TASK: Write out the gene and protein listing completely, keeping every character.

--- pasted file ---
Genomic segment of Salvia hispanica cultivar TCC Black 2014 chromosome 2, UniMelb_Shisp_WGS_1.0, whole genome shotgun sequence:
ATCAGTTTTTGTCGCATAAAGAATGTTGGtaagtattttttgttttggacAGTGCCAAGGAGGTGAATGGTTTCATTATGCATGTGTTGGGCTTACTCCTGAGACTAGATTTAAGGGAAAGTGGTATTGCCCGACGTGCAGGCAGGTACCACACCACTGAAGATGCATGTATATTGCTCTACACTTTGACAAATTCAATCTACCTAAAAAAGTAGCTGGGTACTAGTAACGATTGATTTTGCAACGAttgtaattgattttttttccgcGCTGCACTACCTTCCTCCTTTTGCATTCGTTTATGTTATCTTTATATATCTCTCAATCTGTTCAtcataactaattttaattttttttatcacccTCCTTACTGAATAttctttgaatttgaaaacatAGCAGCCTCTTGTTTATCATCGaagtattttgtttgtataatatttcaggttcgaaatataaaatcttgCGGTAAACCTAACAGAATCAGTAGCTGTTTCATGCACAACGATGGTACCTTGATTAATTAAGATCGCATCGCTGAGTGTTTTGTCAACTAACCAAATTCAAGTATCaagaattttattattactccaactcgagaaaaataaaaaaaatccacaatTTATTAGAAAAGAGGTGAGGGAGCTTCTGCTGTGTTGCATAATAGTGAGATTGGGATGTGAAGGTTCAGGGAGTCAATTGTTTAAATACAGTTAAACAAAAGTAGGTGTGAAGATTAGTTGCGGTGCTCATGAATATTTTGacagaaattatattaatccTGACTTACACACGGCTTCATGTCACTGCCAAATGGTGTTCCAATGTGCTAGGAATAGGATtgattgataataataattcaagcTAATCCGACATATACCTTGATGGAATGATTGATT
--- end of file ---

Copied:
Genomic segment of Salvia hispanica cultivar TCC Black 2014 chromosome 2, UniMelb_Shisp_WGS_1.0, whole genome shotgun sequence:
ATCAGTTTTTGTCGCATAAAGAATGTTGGtaagtattttttgttttggacAGTGCCAAGGAGGTGAATGGTTTCATTATGCATGTGTTGGGCTTACTCCTGAGACTAGATTTAAGGGAAAGTGGTATTGCCCGACGTGCAGGCAGGTACCACACCACTGAAGATGCATGTATATTGCTCTACACTTTGACAAATTCAATCTACCTAAAAAAGTAGCTGGGTACTAGTAACGATTGATTTTGCAACGAttgtaattgattttttttccgcGCTGCACTACCTTCCTCCTTTTGCATTCGTTTATGTTATCTTTATATATCTCTCAATCTGTTCAtcataactaattttaattttttttatcacccTCCTTACTGAATAttctttgaatttgaaaacatAGCAGCCTCTTGTTTATCATCGaagtattttgtttgtataatatttcaggttcgaaatataaaatcttgCGGTAAACCTAACAGAATCAGTAGCTGTTTCATGCACAACGATGGTACCTTGATTAATTAAGATCGCATCGCTGAGTGTTTTGTCAACTAACCAAATTCAAGTATCaagaattttattattactccaactcgagaaaaataaaaaaaatccacaatTTATTAGAAAAGAGGTGAGGGAGCTTCTGCTGTGTTGCATAATAGTGAGATTGGGATGTGAAGGTTCAGGGAGTCAATTGTTTAAATACAGTTAAACAAAAGTAGGTGTGAAGATTAGTTGCGGTGCTCATGAATATTTTGacagaaattatattaatccTGACTTACACACGGCTTCATGTCACTGCCAAATGGTGTTCCAATGTGCTAGGAATAGGATtgattgataataataattcaagcTAATCCGACATATACCTTGATGGAATGATTGATT